Following the HTML table and form definitions, ASP script is used to access the recordset with the cart items and output the recordset rows as table rows (records) and cells (columns).

Dim total
Do While rs.EOF = False
     total = total + rs(5)
     Response.Write("<TR>")
     Response.Write("<TD align='middle'><input type='hidden' name='itemid' value='" & rs(0) & "' size=10>")
     Response.Write("<strong>" & rs(0) & "</strong></TD>")
     Response.Write("<TD align='left'><strong>" & rs(1) & "</strong></TD>")
     Response.Write("<TD align='middle'><strong>" & rs(2) & "</strong></TD>")
     Response.Write("<TD align='right'><strong>" & FormatNumber(rs(3),2) & "</strong></TD>")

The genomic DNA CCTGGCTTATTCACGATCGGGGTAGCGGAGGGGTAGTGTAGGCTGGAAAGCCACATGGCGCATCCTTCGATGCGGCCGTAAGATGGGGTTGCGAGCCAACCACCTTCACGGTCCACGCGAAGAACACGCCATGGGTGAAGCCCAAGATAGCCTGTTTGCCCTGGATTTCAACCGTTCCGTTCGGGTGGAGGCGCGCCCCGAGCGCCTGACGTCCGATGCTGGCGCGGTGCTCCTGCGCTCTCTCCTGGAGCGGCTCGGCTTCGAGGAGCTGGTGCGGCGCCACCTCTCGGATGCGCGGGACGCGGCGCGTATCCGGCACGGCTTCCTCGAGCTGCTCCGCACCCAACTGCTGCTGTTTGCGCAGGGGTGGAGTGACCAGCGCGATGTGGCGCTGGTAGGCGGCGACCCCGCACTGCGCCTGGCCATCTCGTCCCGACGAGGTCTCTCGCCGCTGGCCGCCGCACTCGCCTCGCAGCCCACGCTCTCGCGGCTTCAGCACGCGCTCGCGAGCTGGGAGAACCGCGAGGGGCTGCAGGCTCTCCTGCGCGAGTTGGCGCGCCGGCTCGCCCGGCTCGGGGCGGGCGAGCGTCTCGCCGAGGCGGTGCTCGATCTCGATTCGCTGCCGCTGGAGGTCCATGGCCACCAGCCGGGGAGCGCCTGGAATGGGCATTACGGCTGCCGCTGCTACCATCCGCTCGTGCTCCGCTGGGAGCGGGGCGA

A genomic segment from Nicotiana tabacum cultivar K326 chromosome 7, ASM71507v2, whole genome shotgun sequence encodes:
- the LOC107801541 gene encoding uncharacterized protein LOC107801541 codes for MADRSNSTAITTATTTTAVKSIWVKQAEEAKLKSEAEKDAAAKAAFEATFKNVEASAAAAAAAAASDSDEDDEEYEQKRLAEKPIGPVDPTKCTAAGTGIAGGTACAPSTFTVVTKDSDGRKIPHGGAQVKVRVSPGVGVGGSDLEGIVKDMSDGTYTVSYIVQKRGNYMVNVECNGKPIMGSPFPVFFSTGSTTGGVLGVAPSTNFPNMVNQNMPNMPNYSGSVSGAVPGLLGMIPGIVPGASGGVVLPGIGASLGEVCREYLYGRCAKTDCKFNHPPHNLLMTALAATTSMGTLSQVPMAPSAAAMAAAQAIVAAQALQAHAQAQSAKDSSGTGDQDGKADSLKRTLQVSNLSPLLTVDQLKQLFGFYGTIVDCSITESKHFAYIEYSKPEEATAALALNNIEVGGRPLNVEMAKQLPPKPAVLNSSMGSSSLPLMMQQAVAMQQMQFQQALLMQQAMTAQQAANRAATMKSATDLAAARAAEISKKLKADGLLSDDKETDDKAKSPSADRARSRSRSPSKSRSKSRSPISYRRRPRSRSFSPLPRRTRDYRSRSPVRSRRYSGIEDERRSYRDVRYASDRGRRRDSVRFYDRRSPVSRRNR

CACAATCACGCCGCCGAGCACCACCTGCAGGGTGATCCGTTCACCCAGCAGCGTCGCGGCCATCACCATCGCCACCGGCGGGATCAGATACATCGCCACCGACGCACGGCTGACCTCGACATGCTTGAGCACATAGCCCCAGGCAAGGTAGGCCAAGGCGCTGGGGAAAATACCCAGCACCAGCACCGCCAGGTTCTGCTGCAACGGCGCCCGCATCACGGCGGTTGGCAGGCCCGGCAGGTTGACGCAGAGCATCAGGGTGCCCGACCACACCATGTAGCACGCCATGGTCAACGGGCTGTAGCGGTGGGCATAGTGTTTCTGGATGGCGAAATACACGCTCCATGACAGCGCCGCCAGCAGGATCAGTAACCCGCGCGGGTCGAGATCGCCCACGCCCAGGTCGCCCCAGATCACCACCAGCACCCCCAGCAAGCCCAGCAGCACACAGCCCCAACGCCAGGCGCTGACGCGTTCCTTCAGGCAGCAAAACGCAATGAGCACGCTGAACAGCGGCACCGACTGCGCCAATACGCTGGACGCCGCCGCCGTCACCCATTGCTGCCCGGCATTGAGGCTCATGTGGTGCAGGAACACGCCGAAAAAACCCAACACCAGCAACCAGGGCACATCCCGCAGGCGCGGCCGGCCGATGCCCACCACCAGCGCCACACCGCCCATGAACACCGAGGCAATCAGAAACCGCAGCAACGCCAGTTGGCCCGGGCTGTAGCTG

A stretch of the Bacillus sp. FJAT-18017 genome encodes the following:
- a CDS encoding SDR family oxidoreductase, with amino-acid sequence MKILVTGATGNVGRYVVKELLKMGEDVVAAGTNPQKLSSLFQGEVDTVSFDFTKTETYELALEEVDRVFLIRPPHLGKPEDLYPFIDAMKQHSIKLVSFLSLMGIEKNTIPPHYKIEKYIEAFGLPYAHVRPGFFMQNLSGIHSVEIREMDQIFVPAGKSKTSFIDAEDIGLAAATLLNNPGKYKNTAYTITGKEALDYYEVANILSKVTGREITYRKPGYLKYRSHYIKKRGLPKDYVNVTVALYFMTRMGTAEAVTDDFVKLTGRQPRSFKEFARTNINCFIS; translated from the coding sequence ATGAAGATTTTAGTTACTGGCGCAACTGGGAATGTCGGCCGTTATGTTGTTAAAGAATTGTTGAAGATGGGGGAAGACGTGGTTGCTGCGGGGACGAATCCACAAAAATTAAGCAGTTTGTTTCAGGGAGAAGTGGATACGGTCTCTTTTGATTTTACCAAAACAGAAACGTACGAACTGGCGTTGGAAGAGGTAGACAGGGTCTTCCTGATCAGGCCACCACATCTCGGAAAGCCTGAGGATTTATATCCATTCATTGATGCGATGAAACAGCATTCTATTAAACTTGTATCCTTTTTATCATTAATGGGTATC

Response.Write("<TD bgcolor='white' align='middle'><input type='text' name='quantity' value='" & rs(4) & "' size=10></TD>")
     Response.Write("<TD align='right' ><strong>" & FormatNumber(rs(5),2) & "</strong></TD>")
     Response.Write("</TR>")
     rs.MoveNext
Loop  
Response.Write("<TR><TD align=right colspan=6><strong>Cart Subtotal is: $" & FormatNumber(total,2) & "</strong></td></tr>")
 

Notice in the ASP script that a hidden form field holds the product item identifier for each row, and another form input element holds the quantity of items added to the cart for the item. The hidden field is used to tie a product identifier to quantity, and the quantity field is a text input element, giving the Web shopper to ability to modify the quantity of a specific item in the cart.